A Scope of the Candidate Designated to Replace Rochester City Councilman McFadden


Monroe County Democratic Committee (MCDC) have selected county legislator LaShay Harris, to replace Rochester City Council Vice President Adam McFadden (South District).

McFadden points to his recent legal troubles, after announcing his decision to not seek reelection, that allegedly accuses him of committing financial malfeasance at the federal level. He says, his decision to step down will allow him time to concentrate on upcoming legal battles. The councilman initially was adamant, he’s innocent of all charges but has recently agreed to a plea deal ordering him to be sentence from 1 to 18 months in federal prison.’

After stepping down, McFadden has publicly thrown his support behind Harris with the knowledge that both are longtime residents, who’ve (Harris) been nurtured (reared), schooled (St. Monica), and employed (America Medical Response) in the South District. And, both have served as President of the 19th Ward, a neighborhood association that represents more than 20,000 constituents.

Harris have been living as an adult in the 19th Ward for well over a decade and is involved with its Neighborhood’s Association, as its director and organizer of its annual Square Fair event (Aberdeen Square Park).

She continues as legislator of LD 27, while employed with the Rochester City School District (RCSD), as a program coordinator, after 25 years at American Medical Response (AMR).

Outside her scope of work, as a legislator and coordinator, Harris is a licensed and certified career technical teacher, real estate agent (Berkshire Hathaway), small business owner, and paramedic.

She was preparing for reelection as county legislator for LD 27, before the opportunity opened to fill a city council seat that encompasses the county district seat (LD 27), she currently represents. She saw it as an opportunity, to do more for constituents and made the decision to contact MCDC and inquire about resigning as county legislator and jump-start a run for the South District seat. After going through the process established in the committee's charter to replace an incumbent designated party candidate, Harris won the majority vote.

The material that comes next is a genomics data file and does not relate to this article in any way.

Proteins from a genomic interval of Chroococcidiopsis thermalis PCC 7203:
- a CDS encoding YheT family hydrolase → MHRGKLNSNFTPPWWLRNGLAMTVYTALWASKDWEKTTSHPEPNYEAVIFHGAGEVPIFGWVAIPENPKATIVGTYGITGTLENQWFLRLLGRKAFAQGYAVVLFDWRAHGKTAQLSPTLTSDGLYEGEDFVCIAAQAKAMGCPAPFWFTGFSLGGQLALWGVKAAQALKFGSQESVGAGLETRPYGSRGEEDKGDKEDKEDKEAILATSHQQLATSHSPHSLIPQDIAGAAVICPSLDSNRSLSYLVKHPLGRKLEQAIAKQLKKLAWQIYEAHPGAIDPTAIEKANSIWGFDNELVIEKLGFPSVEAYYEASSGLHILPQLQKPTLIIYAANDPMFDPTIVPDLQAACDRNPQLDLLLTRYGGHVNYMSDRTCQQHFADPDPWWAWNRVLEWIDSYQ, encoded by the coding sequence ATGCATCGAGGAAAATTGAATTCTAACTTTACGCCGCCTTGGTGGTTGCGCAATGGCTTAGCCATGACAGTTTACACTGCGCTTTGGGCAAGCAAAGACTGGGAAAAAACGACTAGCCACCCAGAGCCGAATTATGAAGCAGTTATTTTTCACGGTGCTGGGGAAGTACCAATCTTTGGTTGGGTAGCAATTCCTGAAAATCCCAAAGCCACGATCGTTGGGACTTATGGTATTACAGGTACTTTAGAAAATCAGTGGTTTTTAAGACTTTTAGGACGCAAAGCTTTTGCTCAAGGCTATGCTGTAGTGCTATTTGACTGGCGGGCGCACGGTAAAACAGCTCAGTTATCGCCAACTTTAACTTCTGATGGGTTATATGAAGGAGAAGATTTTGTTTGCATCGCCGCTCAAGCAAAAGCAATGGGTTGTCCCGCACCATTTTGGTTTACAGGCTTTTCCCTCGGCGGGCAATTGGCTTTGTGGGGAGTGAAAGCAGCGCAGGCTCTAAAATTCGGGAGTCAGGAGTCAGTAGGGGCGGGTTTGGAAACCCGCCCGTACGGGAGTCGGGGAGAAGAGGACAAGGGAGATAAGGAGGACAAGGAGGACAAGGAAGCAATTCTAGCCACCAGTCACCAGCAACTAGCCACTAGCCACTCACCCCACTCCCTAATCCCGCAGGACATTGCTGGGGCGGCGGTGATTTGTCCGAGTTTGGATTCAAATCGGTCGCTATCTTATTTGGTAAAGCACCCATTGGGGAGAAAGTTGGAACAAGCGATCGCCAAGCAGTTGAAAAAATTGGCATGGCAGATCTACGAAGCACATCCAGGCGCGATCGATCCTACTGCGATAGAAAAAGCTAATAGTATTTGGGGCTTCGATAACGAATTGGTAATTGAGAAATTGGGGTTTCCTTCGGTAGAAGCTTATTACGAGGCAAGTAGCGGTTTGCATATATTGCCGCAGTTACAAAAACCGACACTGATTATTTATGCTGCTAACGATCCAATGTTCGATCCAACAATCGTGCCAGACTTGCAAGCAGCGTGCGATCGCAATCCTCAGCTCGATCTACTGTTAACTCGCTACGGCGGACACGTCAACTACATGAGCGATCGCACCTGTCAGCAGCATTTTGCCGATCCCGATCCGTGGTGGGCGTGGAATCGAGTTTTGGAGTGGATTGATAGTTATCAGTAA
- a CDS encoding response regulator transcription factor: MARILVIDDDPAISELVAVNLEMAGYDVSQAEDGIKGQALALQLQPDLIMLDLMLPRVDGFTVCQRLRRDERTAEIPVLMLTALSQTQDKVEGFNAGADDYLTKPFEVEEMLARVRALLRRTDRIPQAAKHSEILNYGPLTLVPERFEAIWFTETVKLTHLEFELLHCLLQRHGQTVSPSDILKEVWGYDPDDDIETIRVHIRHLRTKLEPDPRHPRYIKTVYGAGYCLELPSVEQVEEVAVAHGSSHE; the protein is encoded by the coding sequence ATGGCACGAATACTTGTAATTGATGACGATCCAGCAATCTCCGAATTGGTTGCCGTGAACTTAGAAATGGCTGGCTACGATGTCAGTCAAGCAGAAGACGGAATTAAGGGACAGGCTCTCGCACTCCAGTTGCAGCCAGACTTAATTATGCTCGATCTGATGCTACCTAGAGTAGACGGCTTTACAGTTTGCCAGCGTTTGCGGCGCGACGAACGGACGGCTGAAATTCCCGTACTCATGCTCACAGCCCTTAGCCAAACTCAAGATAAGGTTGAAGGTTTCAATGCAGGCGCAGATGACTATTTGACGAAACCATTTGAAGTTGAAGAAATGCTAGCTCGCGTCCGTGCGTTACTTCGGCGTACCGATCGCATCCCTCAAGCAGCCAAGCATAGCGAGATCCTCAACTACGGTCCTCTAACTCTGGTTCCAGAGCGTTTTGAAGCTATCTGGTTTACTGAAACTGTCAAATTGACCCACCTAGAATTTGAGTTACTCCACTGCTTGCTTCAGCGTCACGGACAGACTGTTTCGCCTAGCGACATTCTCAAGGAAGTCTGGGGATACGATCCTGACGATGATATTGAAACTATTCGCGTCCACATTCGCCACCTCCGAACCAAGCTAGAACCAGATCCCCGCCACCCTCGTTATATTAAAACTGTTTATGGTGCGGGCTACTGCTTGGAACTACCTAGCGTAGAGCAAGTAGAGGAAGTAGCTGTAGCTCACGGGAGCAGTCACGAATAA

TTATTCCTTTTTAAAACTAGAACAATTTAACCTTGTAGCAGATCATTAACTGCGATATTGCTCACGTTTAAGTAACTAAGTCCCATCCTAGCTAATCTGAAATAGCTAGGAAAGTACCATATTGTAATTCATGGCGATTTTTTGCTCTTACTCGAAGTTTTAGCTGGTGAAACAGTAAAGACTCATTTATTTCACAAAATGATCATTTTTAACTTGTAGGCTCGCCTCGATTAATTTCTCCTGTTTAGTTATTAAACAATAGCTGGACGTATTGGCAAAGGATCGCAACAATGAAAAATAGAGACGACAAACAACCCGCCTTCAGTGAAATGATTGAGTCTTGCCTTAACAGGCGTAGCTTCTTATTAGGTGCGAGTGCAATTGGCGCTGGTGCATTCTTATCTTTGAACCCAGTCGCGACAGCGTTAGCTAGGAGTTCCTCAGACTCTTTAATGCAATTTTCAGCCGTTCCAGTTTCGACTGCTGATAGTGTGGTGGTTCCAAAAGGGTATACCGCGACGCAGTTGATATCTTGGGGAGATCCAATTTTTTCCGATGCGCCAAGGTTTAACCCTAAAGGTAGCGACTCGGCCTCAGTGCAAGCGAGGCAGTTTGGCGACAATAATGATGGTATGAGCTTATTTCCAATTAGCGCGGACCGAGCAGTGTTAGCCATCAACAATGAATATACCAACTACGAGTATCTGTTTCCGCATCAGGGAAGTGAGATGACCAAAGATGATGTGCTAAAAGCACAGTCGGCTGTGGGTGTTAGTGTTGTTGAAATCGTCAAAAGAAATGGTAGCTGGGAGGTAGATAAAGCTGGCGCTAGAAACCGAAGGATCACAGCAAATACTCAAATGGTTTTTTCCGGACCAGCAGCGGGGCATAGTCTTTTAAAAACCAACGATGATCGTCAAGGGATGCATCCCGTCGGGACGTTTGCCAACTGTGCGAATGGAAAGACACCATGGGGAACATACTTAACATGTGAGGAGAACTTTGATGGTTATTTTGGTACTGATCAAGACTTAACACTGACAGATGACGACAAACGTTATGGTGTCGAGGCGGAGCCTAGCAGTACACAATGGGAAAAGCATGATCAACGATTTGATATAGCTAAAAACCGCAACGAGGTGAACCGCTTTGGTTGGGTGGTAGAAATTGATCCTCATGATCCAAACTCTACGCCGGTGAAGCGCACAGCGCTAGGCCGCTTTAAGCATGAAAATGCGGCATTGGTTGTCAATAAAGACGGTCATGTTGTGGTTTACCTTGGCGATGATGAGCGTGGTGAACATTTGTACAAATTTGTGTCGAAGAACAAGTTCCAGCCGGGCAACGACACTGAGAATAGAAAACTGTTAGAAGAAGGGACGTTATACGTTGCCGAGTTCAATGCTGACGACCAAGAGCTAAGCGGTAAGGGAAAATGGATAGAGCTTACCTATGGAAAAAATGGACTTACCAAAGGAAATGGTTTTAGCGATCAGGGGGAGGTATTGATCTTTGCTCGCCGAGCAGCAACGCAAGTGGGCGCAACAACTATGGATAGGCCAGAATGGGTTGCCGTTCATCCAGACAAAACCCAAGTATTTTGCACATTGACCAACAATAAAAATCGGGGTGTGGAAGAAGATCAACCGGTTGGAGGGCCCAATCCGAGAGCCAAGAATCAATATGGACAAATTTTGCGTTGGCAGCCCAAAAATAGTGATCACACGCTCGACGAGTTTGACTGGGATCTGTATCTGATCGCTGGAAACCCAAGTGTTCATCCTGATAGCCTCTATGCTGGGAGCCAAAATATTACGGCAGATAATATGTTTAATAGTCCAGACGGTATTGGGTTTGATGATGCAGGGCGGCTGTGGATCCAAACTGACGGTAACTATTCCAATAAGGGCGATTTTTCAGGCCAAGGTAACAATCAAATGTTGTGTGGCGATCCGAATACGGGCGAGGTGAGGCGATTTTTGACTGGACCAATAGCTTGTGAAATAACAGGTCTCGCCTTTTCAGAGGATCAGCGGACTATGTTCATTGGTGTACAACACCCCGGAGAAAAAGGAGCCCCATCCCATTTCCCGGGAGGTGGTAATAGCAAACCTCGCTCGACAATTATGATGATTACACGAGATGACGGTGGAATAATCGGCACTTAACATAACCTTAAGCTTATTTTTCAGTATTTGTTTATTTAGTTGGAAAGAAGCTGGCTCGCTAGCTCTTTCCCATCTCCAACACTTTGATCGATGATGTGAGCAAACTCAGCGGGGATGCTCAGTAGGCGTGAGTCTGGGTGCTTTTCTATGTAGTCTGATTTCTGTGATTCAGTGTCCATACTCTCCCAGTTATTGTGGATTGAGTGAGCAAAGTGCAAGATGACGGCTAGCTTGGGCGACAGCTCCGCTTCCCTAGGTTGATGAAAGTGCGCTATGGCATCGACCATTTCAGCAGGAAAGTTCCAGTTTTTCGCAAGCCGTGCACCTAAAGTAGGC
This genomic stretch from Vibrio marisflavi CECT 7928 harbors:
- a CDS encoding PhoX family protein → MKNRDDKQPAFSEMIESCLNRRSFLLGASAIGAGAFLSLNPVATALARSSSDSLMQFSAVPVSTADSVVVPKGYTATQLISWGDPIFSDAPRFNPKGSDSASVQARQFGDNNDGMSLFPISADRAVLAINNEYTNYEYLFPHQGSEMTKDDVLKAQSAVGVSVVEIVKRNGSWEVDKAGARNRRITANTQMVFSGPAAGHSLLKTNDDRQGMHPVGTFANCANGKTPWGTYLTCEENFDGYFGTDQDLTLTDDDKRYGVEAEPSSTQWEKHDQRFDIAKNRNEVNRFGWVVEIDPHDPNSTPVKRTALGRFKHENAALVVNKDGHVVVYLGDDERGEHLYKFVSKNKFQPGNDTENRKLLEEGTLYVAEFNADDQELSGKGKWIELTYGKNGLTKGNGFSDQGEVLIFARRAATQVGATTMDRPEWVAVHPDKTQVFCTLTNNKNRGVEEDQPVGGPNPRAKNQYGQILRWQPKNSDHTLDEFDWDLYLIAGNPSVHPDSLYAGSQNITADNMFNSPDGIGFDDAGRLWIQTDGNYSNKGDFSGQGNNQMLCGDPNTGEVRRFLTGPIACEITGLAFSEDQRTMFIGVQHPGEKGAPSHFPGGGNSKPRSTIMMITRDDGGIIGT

The South District consist of more than 55,000 constituents in several communities including the 19th Ward, Swan, Corn Hill, Upper Mt. Hope, Lilac, Highland Park, South Wedge, and Susan B. Anthony.

Harris says, she will continue to ‘make good’ on her promise to protect our children, support at-risk populations, and support efficient and fiscal responsible legislation that serve taxpayers.

“I want to bring to the council, what I brought to the county as a legislator,” Harris says. “I was the second black female legislator in 54 years, prior to the late ‘great’ community activist Constance Mitchell, who became the first in 1961, when she was elected to the County Board of Supervisors, which later became the Monroe County Legislature. I was sworn into office by Connie, which was such a blessing,” she continues. “And I told her, I will continue her work as a dedicated servant to the community and a fighter for at-risk populations.”

During her first and only tenure as a legislator, she has partnered with Monroe Community College (MCC) in producing a job fair that was geared for constituents; especially youth, organized suit-drives to help young men dress properly for job interviews and submitted legislation that would increase the age for smokers. She also continues to serve on numerous boards of non-profit community organizations.

“County Legislators, who are Democrats have a hard time getting things our constituent cares about passed, because Republicans control the chamber,” Harris acknowledges. “So, our important issues get lost in the tug-of-war of distinctive politics. But I believe as a public servant, we can find other ways to serve our constituents and city, which is to use resources in the community and having power brokers come together, under a plan to work directly with the community, without having to work the unworkable in the legislative chamber. So, instead of embracing ineffectiveness, at times I chose to go around the usual legislative path to address the important needs of my constituents and at-risk populations such as, partnering with academic institutions like MCC and REOC, and non-profit organizations like American Heart Association and similar others,” she implies. “I’m looking forward to working hard campaigning for the community’s support and knowing I will have opportunities in city council to work effectively with my peers on their behalf.”

Contact LaShay Harris with questions, ideas, and concerns at 585.236.4216 or [email protected]
More Stories Like This